The Montana Department of Environmental Quality (DEQ) has issued its final Hard Rock Mining Operating Permit to Tintina Montana Inc., on the Black Butte Copper Project.
"This is a really exciting day for our project," Vice President of Communications Nancy Schlepp said. "This is the final green light so we can start construction. It’s one we’ve been waiting for a long time, the surety bond has been set, all of the equipment has been on site and everyone is ready to go to work Monday morning."
The Black Butte Copper Project will be located about 15 miles north of White Sulphur Springs in the Little Belt Mountains.
Tintina put in for Hard Rock Mining Operating Permit in December of 2015.
"It's a slow thorough process to make sure we can protect the environment while also providing economic opportunity," said Schelpp.
The issuance of the final operating permit means the mining company can proceed with Phase 1 Development construction. Phase 1 activities include: building and improving roads, staging for construction, creating temporary waste rock storage and building brine contact water pond impoundment.
Tintina has posted a $4,653,348 bond to cover the reclamation costs for the disturbance created by the Phase 1 Development construction activities.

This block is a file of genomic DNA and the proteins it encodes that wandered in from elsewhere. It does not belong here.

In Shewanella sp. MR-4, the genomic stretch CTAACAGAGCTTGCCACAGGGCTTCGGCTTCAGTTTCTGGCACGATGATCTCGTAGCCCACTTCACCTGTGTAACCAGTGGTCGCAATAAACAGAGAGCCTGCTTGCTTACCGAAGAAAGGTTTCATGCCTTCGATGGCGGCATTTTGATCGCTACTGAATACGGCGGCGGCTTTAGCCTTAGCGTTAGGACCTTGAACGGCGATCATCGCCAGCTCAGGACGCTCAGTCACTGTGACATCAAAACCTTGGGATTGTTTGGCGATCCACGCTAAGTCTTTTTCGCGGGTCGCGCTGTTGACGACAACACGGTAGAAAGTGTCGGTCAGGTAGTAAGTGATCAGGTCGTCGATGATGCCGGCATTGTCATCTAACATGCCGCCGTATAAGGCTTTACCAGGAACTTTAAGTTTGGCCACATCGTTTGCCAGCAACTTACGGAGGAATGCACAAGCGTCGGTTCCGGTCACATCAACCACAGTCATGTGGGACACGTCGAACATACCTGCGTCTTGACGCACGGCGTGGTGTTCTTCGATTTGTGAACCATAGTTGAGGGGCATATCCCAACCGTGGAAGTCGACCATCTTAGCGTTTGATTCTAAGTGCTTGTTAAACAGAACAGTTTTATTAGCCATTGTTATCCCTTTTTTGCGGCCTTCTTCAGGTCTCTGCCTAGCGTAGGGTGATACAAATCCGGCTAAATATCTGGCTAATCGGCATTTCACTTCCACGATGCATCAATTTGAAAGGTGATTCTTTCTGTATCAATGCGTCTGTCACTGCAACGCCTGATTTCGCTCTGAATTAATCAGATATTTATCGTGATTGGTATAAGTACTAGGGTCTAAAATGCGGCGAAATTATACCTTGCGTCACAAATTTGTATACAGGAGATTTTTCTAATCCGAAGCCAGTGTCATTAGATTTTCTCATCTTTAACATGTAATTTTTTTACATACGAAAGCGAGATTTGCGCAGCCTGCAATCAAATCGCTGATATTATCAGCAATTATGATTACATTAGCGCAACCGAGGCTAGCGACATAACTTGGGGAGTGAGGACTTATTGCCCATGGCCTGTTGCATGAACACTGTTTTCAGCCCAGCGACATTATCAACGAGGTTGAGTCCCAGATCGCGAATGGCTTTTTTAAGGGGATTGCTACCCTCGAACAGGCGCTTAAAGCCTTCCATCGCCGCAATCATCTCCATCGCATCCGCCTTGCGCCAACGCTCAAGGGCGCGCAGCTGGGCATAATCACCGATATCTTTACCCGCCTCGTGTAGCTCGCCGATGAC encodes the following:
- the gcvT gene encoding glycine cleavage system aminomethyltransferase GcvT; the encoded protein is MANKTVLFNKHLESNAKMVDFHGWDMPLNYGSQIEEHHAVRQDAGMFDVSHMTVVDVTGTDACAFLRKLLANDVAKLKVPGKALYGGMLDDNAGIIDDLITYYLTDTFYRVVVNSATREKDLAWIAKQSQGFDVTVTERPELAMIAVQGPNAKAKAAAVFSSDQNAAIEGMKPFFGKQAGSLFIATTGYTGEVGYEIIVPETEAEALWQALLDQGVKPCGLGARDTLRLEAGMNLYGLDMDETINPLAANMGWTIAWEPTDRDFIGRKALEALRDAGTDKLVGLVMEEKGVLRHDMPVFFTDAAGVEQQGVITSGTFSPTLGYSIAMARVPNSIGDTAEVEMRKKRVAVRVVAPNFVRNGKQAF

At this time Phase 1 is the only approved work Tintina can conduct without further action by DEQ.
"Phase 2 will be the underground mine and that won't happen for about six months," explained Schlepp, "but we're very excited to get to this point. Some people have been working on this for 10 years just to get to this point."
In order to proceed into any Phase 2 Development or Mining Phase activities, Tintina must submit the corresponding incremental bond for review and approval by DEQ and adhere to requirements in its final permit. DEQ will require detailed final designs consistent with the Final Environmental Impact Statement (EIS).
The mining company will also obtain a permit from the Montana Department of Natural Resources and Conservation to appropriate water and/or change authorizations needed to mitigate the predicted reduction of flow in Coon Creek.
Editor's note: This article has been updated to include the response from Tintina regaurding the permit issuance.